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Measuring the outcomes of long-term care for unpaid carers: comparing the ASCOT-Carer, Carer Experience Scale and EQ-5D-3L

Rand, Stacey, Malley, Juliette, Vadean, Florin and Forder, Julien (2019) Measuring the outcomes of long-term care for unpaid carers: comparing the ASCOT-Carer, Carer Experience Scale and EQ-5D-3L. Health and Quality of Life Outcomes, 17. ISSN 1477-7525

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Identification Number: 10.1186/s12955-019-1254-2

Abstract

BACKGROUND: The ASCOT-Carer and Carer Experience Scale are instruments designed to capture aspects of quality of life 'beyond health' for family carers. The aim of this study was to compare and validate these two carer care-related measures, with a secondary aim to compare both instruments to the three-level EQ-5D (EQ-5D-3 L) measure of health-related quality of life. METHODS: An interview survey was conducted with 387 carers of adults who used long-term care (also known as social care) support in England. Construct validity by hypothesis testing was assessed using Pearson correlation coefficient. Exploratory factor analysis was also applied to investigate the dimensionality of the combined items from the ASCOT-Carer and CES (as measures of carer quality of life 'beyond health') and the EQ-5D (as a measure of health-related quality of life). RESULTS: In the construct validity analysis, hypothesised differences in correlations were observed with two exceptions. The exploratory factor analysis indicated that the ASCOT-Carer, CES and EQ-5D-3 L items loaded onto three separate factors. The first factor comprised the seven ASCOT-Carer items plus two CES items (activities outside caring, support from friends and family). The second factor comprised three of the six CES items (fulfilment from caring, control over caring and getting on with the person you care for). The third factor included four of the five EQ-5D-3 L items. CONCLUSION: The findings indicate that the ASCOT-Carer, CES and EQ-5D-3 L capture separate constructs of social care-related quality of life (ASCOT-Carer) and carer experience (CES), which partially overlap in relation to activities outside caring and social support, and health-related quality of life (EQ-5D-3 L). The ASCOT-Carer and CES are both promising measures for the evaluation of social care support for carers that capture aspects of quality of life 'beyond health'. The choice of whether to use the ASCOT-Carer or CES depends on the study objectives.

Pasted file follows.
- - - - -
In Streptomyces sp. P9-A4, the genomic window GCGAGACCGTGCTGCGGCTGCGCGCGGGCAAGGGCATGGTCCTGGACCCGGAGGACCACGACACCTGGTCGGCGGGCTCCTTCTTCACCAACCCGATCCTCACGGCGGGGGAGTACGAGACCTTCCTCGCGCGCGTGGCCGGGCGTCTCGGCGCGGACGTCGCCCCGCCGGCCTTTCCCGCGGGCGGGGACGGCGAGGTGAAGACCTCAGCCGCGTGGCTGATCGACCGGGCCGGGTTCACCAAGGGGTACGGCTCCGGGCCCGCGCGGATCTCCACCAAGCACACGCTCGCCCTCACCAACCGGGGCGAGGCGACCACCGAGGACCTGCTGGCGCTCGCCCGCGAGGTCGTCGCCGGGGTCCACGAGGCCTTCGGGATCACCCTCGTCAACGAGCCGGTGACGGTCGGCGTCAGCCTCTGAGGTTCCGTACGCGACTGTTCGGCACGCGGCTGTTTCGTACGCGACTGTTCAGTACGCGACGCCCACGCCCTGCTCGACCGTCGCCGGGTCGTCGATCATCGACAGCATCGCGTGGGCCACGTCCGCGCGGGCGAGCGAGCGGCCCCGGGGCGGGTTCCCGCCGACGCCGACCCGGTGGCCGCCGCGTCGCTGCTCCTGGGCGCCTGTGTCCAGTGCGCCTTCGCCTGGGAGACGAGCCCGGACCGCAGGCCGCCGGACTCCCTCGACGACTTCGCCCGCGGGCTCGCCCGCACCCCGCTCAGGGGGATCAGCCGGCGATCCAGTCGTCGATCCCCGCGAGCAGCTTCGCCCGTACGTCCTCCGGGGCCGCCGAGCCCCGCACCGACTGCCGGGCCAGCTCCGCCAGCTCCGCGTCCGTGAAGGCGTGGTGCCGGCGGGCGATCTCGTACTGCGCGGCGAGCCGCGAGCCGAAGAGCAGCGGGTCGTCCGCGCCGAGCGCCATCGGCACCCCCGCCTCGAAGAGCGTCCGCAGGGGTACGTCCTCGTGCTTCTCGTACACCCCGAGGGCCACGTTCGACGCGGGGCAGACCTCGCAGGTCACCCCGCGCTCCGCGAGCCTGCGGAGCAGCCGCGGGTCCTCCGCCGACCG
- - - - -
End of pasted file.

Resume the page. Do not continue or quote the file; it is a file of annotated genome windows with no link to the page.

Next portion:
Item Type: Article
Official URL: https://hqlo.biomedcentral.com/
Additional Information: © 2019 The Authors
Divisions: Personal Social Services Research Unit
Subjects: R Medicine > RA Public aspects of medicine > RA0421 Public health. Hygiene. Preventive Medicine
H Social Sciences > HV Social pathology. Social and public welfare. Criminology
Date Deposited: 26 Nov 2019 17:45
Last Modified: 17 Jan 2020 00:29
URI: http://eprints.lse.ac.uk/id/eprint/102642

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